“To be a good father and mother requires that the parents defer many of their own needs and desires in favor of the needs of their children. As a consequence of this sacrifice, conscientious parents develop a nobility of character and learn to put into practice the selfless truths taught by the Savior Himself.” ∼ James E. Faust ∼
I’m your wife. It’s nice to see you again.
Over the last seven months of parenthood, we have worked side by side to care for our little people. We make a great team, and we’ve done a great job. But I miss you.
It’s hard to make time for each other now that our attentions are constantly demanded by our twins. Every waking moment of every day requires our focus to be on the needs of someone other than ourselves.
It’s true that we get moments for quick hugs or short conversations here and there. But our late nights hanging out in the shop or our leisurely dinner dates together are long gone. At least for a while.
Parenthood has made me love you even more than I did before. Watching you blossom into a loving daddy makes my heart nearly burst. And because of the way our two little ones look at you and hang on the sound of your voice, it’s obvious that they adore you. And so do I.
It’s just that in the middle of keeping babies happy and healthy, I don’t always find the time to tell you I adore you. Sometimes you take a backseat to the baby care-taking and the chores and the general busyness of our day-to-day routine.
By day’s end, I’m so drained and exhausted, and it’s all I can do to even take a little time for myself to read or to watch television or to write. More often than not, I find myself asleep on the couch five minutes into an episode of The Office or one sentence into a blog post.
That’s why I was so excited to have a date night with you for our anniversary. I was excited all week to finally be able to get out of the house without babies in tow.
And we had a great time, had some good conversation, and ate some delicious food.
But then we were sort of lost. We struggled with what to do next. Both of our minds kept drifting back toward home, and instead of finding something fun to do, we called it a night by 8:30.
Initially, I was disappointed. What a bunch of old fuddy duddies. We had babysitters…we could have stayed out much later than we did. I had wanted so much to be “just us” again, to be free again, to be normal again.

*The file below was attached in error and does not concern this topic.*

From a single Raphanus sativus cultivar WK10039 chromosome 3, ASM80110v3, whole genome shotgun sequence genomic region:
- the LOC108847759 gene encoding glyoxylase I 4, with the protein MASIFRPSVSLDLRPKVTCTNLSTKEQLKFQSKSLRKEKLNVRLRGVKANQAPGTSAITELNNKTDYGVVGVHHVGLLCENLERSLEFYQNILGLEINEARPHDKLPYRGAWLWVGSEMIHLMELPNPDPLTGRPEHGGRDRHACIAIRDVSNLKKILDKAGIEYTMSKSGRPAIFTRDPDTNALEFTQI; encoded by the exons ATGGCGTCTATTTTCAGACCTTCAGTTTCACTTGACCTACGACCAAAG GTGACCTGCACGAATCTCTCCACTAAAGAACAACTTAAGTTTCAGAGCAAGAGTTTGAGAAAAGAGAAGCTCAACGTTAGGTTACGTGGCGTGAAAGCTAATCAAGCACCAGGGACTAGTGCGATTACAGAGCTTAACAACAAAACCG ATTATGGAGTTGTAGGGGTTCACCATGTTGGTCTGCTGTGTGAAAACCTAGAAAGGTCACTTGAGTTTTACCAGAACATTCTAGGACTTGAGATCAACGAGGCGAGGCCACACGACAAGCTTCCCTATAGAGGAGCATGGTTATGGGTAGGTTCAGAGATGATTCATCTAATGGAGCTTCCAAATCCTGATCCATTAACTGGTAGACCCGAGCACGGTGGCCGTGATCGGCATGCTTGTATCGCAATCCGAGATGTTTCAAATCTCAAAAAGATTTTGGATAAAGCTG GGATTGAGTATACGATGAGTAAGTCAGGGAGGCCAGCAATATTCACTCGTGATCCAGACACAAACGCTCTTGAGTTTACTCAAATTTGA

And then it hit me…our normal has changed.
Our new normal is sleepily stumbling through the house for bottles at 5 a.m. and then enjoying sweet snuggles in our big bed for another couple of hours. Our new normal is a bath time where we end up wetter than our splashing water babies. Our new normal is rocking our little ones to sleep and putting them down in their cribs like we are diffusing bombs, praying they don’t “go off.” Our new normal is holding a baby in one arm and shoveling in a cold dinner with the other. Our new normal is hearing “Baby Shark” FIFTY MILLION TIMES and then absent-mindedly singing it to ourselves for no reason whatsoever.
Our new normal is being a family of four, a family with young babies, a family that is exponentially growing in love every single day.
And so, my promise to you is this: one day we will find ourselves adjusting to yet another new normal…a normal where our babies aren’t babies anymore, a normal where they won’t need us like they do now, a normal where they will be creating their own lives, a normal where they will be raising their own families. One day we will find a lot more time for each other once again…and I’ll meet you there. I promise. And we can reminisce over the precious memories we have of when our children were small…the exhaustion, the laughs, the struggles, the silly songs, the worries, the miracles, the love.
And once we do that, my dear, we are going on a well-deserved date…and I’m going to order us both the biggest steaks on the menu so we can eat those suckers while they are still piping hot.
I can’t wait.